You don't believe, you just hate those different to you, and last time I checked, Jesus didn't say to hate your neighbours.
By your definitions, childless couples and disabled husbands are just as bad as gay marriage, as neither provide the benefits you claim marriage is for.
Do you agree with that statement? Would you deny a paraplegic fiancé the right to marry?
Marriage is a public declaration that two people love each other, intend to devote the rest of their lives to each other and remain faithful to each other, regardless of changing circumstances.
That is valid for any two people.
AC@12:41: You could read the next paragraph: "[America] is the only place I've seen "swipe'n'nothing" credit card payment, anyway."
Also, this statement is just plain wrong:
Contactless payments are authorised, the card provides the authorisationThat's not authorisation, because it's taking money without asking the account holder anything.
The account holder is the only entity who can authorise money going out of an account. If the account holder didn't authorise a transaction, that transaction is unauthorised by definition.
By (EU) law, you must be refunded if the bank permitted a transaction without that authorisation.
So you're genuinely happy that anybody at all can make multiple transactions, each up to %VALUE% (£50?) once they've nicked your card? (Or even without stealing it, instead remotely using the RFID to determine the card number and doing a few CNP transactions until the anti-fraud trips in and blocks it.)
Leaving you with the fun and games of getting the money back, perhaps bank charges (and even court summons) due to going overdrawn or having cheques, direct debits or standing orders etc refused?
For most people it wouldn't take many £50 transactions to do that - just one may be enough.
That sounds like a dangerously foolish idea to me.
You must be American to like the idea of being able to pay for smallish transactions direct from an account with no authorisation or security process at all.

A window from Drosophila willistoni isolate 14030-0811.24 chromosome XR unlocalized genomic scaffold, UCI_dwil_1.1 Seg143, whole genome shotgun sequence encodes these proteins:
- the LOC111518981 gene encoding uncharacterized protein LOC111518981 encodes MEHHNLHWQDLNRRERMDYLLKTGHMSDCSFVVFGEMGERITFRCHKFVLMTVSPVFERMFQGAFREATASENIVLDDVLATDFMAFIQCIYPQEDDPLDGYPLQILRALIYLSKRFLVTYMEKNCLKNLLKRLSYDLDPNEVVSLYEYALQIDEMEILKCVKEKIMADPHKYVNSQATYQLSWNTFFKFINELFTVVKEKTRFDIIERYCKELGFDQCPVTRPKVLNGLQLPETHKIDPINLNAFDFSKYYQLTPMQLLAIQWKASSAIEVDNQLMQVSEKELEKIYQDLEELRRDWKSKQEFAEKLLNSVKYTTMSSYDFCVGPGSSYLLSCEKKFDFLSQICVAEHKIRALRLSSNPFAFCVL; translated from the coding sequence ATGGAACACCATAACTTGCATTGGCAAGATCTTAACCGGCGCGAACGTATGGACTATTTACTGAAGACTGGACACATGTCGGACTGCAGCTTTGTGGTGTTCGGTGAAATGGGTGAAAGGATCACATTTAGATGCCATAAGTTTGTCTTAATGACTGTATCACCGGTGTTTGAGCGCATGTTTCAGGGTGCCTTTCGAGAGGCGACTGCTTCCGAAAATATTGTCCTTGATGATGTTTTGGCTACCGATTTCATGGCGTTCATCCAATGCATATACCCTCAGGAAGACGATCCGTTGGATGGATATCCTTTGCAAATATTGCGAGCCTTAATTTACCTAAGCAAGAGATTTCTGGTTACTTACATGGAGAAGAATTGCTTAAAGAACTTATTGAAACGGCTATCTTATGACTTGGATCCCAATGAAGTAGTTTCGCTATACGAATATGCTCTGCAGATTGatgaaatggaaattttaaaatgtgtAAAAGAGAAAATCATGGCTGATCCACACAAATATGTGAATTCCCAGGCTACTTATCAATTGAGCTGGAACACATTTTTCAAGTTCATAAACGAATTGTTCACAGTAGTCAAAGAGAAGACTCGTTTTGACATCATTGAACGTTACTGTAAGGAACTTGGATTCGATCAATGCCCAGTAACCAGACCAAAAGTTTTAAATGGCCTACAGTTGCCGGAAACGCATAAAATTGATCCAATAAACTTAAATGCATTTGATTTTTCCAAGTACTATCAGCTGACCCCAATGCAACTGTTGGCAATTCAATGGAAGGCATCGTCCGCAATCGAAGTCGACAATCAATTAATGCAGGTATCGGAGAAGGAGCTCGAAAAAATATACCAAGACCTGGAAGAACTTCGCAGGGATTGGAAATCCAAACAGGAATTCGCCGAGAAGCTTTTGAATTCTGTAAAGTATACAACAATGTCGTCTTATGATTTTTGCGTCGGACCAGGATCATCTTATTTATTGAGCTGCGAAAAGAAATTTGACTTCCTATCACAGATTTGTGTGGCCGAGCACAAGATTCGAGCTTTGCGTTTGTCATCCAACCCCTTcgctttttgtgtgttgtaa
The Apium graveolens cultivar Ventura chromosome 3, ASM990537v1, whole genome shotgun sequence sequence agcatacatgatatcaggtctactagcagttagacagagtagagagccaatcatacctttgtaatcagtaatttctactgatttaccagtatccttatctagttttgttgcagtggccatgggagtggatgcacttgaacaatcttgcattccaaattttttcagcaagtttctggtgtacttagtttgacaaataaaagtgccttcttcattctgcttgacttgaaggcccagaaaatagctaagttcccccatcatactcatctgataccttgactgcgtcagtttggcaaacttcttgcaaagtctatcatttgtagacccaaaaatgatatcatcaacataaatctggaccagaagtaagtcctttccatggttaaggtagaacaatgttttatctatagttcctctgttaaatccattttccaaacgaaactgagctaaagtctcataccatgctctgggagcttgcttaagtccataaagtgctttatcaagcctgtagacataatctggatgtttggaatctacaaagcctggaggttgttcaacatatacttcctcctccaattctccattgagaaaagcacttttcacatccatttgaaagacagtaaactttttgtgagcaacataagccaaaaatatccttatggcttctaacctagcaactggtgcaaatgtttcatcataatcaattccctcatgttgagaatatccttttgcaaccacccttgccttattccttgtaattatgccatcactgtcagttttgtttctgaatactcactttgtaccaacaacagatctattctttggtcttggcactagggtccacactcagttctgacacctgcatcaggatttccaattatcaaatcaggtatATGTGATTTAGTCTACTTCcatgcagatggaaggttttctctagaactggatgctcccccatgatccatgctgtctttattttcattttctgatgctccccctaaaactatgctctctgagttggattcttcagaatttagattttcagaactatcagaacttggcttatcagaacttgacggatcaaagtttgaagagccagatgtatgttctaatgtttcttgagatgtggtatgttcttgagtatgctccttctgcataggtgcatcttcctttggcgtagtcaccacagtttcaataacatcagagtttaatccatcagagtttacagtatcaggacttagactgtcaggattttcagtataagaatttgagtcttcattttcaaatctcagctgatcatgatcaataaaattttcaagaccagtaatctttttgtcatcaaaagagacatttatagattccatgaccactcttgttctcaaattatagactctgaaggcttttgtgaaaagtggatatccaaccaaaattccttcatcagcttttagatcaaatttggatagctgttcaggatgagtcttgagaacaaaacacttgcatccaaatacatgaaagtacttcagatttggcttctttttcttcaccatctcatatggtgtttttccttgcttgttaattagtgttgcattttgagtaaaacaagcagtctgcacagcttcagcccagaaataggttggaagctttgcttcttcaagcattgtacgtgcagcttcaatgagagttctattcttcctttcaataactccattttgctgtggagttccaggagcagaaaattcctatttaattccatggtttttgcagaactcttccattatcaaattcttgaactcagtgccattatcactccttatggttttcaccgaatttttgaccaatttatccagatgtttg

That's the only place I've seen "swipe'n'nothing" credit card payment, anyway.
The card is not the account holder!
I used to think the SciFi stories were silly where people had credit chips that almost anybody (usually the villain or hero) could easily use to take money from random civilians, but now it looks like the banks really do intend to go there.
Isn't that the definition of freelance?
The tax man will be very interested in any companies complaining about this behaviour, because it's a clear indication that the person is really an employee.
- So the employer has to pay NI, holiday pay, pension etc.
Not sure about other countries, but in the UK, if you can't subcontract your contract then you're usually considered an employee, and not a self-employed (freelance) contractor.
Re: One problem with the article...
Maybe you've not heard the term before.
"Dogfooding" means "using your own products internally".
It is almost universally a good thing, as it saves the supplier money and helps find subtle bugs.
Aside from that, would you trust a supplier who doesn't trust their own products enough to rely on them for their own business?
It comes from "Eat your own dogfood".
Re: What about wxWidgets and QT?
wxWidgets is a widget toolkit - it's only the GUI.
Qt on the other hand is a complete cross-platform SDK, however its previous owners spent years developing it for a particular mobile phone OS, then set themselves on fire, slit their throats and threw Qt away.
So Qt is back to being a desktop SDK, now with a host of new, shiny, but unusable mobile OS extensions.
With is a terrible shame, I call it "being Elopped".
The Android (Necessitas) and iOS ports will fix this, but not yet.
You will not find "connect me to a database" widgets in either, you do have to do some of the work yourself.
Try that on a Windows RT unit
If you are going to compare Apples, at least pick oranges instead of monkeys.
Re: Private sector needs to show the public sector how it is done
Armstrong took manual control of the last section of the computer landing in the LEM and drifted it along to find a flatter LZ - because it missed the target due to wrong data, and it wasn't possible for a human to see that until it had nearly landed.
With a hand over the "hard abort" button that would put the computer back in control and throw them back to the CM. That's still the closest to actual off-world piloting ever done. Perhaps the same will be done for a manned Mars lander, but I doubt it.